It is the individual, the homeowner, the community leader who is the main cheerleader and caretaker for saving and preserving our country’s beautiful historic homes and buildings...Dave Muylle is...a deserving awardee.
Lansing, MI (PRWEB) March 29, 2013
On April 13th, in the state capital of Lansing, architectural artist Leisa Collins will present her first Leisa Collins Historic Preservation Award to local preservationist and craftsman Dave Muylle. Muylle has been passionately preserving and restoring local Lansing homes for more than 30 years. Collins, who has travelled across the country and logged some 25,000 miles painting historic homes and buildings, has started the award as a way to recognize individuals who have been instrumental in preserving the historic buildings of their area. The award consists of a Collins original framed painting of the individual’s most recent restoration project.
“My award recognizes individuals rather than the restoration,” comments Collins, who has painted over 450 pen and watercolor paintings of historic buildings and homes across 37 states. “In my travels I have come to recognize that it is the individual, the homeowner, the community leader who is the main cheerleader and caretaker for saving and preserving our country’s beautiful historic homes and buildings. In their hands, the whole historic fabric and beauty of our country actually lies. I believe such dedication should be acknowledged which is why I began this award. Dave Muylle is a splendid example of such an individual and a deserving awardee.”
Muylle is a licensed builder and long-time resident of Lansing. He specializes in recycling deteriorating homes in danger of demolition, rejuvenating them from the ground up and returning them to their original beauty and usefulness. He describes his work as "recycling homes" as he reinvents the interiors with a mixture of old and new including energy efficient heating, cooling, windows, insulation, and appliances. The Lansing Historic District Commission recognized Muylle’s achievements with awards in 2000, 2002 and 2003. Likewise Preservation Lansing in 2012.
Some of Muylle’s projects can be seen at 831 N. Washington Ave (Creyts Building), 225 Rumsey Avenue, 1521 Vine Street, 124 Regent Street, 127/129 Leslie Street, 139 Leslie Street, and 141 Leslie Street.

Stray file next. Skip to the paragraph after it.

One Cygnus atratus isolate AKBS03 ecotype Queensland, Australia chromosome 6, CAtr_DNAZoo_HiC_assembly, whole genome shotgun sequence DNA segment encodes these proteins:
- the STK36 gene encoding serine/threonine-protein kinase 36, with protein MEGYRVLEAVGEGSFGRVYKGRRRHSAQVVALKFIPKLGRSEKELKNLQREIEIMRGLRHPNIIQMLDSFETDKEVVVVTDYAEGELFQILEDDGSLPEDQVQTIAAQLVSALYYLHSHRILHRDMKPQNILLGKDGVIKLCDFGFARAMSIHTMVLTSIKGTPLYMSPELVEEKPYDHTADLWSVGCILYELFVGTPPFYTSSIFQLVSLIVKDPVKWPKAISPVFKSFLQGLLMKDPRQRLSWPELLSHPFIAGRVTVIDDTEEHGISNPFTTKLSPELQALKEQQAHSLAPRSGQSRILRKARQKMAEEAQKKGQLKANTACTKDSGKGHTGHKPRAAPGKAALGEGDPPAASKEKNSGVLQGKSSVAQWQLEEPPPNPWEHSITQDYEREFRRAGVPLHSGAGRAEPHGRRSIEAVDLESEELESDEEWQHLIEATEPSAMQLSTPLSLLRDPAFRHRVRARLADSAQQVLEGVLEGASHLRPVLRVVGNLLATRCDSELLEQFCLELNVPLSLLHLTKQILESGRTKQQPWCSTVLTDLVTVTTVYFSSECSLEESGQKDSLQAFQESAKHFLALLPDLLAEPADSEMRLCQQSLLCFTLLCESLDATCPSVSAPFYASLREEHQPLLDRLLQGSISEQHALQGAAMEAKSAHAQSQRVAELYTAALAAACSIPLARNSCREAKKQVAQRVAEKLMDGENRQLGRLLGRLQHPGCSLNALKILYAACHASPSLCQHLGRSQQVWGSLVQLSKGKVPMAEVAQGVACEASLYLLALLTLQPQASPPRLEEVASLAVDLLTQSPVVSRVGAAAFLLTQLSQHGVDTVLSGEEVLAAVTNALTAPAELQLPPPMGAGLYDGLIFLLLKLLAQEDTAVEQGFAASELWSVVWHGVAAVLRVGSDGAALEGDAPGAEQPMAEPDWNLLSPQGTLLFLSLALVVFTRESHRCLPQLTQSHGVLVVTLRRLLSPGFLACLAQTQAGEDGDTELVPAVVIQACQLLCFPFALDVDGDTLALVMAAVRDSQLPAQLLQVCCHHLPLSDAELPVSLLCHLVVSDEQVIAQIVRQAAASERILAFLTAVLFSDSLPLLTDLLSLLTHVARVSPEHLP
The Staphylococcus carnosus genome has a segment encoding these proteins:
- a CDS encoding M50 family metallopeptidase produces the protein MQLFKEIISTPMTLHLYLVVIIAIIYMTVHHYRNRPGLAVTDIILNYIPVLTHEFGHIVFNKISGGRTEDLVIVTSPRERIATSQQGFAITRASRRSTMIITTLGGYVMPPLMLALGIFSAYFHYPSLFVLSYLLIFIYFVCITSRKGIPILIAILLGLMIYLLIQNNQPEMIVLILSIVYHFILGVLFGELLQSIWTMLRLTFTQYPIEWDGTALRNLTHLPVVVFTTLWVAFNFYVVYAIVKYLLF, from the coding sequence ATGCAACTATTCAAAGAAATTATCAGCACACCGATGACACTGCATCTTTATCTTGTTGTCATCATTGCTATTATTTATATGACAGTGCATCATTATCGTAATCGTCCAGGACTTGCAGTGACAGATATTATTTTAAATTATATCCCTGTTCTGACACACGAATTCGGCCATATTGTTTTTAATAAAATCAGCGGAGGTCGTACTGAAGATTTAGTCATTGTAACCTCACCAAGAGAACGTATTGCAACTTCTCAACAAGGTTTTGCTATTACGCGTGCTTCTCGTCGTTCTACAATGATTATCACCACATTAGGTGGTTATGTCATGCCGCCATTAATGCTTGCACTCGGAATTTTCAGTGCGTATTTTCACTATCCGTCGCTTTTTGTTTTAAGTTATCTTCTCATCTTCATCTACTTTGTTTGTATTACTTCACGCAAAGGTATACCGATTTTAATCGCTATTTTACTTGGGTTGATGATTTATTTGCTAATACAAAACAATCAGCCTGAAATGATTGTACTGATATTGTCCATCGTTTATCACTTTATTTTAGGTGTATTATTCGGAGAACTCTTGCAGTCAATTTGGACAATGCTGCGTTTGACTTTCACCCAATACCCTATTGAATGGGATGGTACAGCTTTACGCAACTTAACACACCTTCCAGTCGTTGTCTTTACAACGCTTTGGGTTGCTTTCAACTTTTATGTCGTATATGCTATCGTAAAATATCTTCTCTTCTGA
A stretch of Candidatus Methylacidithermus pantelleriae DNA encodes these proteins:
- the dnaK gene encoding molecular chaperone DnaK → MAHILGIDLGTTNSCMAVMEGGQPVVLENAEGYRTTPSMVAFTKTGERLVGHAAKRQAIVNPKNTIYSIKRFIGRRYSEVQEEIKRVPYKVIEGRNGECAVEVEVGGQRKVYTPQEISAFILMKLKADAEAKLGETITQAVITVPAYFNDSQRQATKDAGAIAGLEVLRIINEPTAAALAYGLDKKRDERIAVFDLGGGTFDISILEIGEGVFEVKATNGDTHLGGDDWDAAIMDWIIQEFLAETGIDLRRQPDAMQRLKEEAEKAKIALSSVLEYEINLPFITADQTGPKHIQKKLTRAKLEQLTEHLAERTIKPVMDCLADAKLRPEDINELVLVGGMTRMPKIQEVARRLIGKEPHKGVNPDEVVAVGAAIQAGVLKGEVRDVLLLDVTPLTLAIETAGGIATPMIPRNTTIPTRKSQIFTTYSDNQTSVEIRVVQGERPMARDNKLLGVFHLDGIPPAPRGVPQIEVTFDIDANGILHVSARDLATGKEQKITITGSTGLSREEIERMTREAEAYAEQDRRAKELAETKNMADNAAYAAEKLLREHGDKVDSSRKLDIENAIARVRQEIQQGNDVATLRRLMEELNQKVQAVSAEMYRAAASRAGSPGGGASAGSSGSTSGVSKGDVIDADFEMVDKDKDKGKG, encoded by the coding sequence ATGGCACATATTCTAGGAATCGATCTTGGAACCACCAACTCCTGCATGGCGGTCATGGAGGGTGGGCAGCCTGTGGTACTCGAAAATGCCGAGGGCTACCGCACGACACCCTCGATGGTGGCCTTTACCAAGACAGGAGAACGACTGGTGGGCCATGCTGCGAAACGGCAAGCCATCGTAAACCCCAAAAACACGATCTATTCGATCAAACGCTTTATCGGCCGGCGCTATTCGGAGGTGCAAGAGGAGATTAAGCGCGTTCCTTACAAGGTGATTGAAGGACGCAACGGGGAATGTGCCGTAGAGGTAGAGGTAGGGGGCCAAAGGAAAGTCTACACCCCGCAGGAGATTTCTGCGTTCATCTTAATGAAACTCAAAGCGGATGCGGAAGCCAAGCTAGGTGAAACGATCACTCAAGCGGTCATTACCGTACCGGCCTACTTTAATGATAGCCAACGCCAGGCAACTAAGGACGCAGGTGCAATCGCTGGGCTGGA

Collins, who travels back and forth to the area to see family, has painted 40 historic homes and buildings in Lansing and East Lansing. “Lansing has a tremendous number of wonderful historic properties which need preserving,” continues Collins. “Many have been lost through the years and I hope by highlighting Dave’s example with my award, others will join in and help preserve this community. This is what I am trying to do with my award across the country.”
Collins’ award presentation in Lansing will mark the first in a series across the USA as she heads westward toward California. In addition to painting historic homes and buildings throughout her journey, as in Lansing, she will be finding other worthy individuals in places along her trek and present them her Leisa Collins Historic Preservation Award.
“It is an exciting opportunity to meet and acknowledge some of the finest individuals who are preserving the heritage of our great country,” she concludes.
Information about the Leisa Collins Historic Preservation Award is available on her website as well as a form for nominating someone for the award.
The ceremony for Muylle will be held Saturday, April 13, 2013 at 2:00 p.m in front of 141 Leslie Street, Lansing, one of Muylle’s most recent projects. Collins will be joined by Valerie Marvin, the President of the Historical Society of Greater Lansing, in presenting the award.
ABOUT LEISA COLLINS
A native of Auckland, New Zealand, Leisa Collins embarked on her artistic career in the late 1970′s. Abandoning the confines of formal art training, she opted to learn her craft by traveling across New Zealand and capturing its rugged beauty on her canvas. Her first architectural paintings were of historic homes and buildings in Auckland. She enjoyed a successful six-year career in New Zealand before traveling to California, where she met her Michigan-born husband and has since resided in the USA. In addition to her landscape and semi-abstract works, Leisa has painted hundreds of homes, buildings and street scenes in New Zealand, Europe and in 37 states across the USA. She loves to get involved in her local community, has spearheaded several public art projects and regularly holds solo shows. Leisa travels extensively -- painting wherever she goes – but majorly divides her time between California, Virginia, Michigan and New Zealand.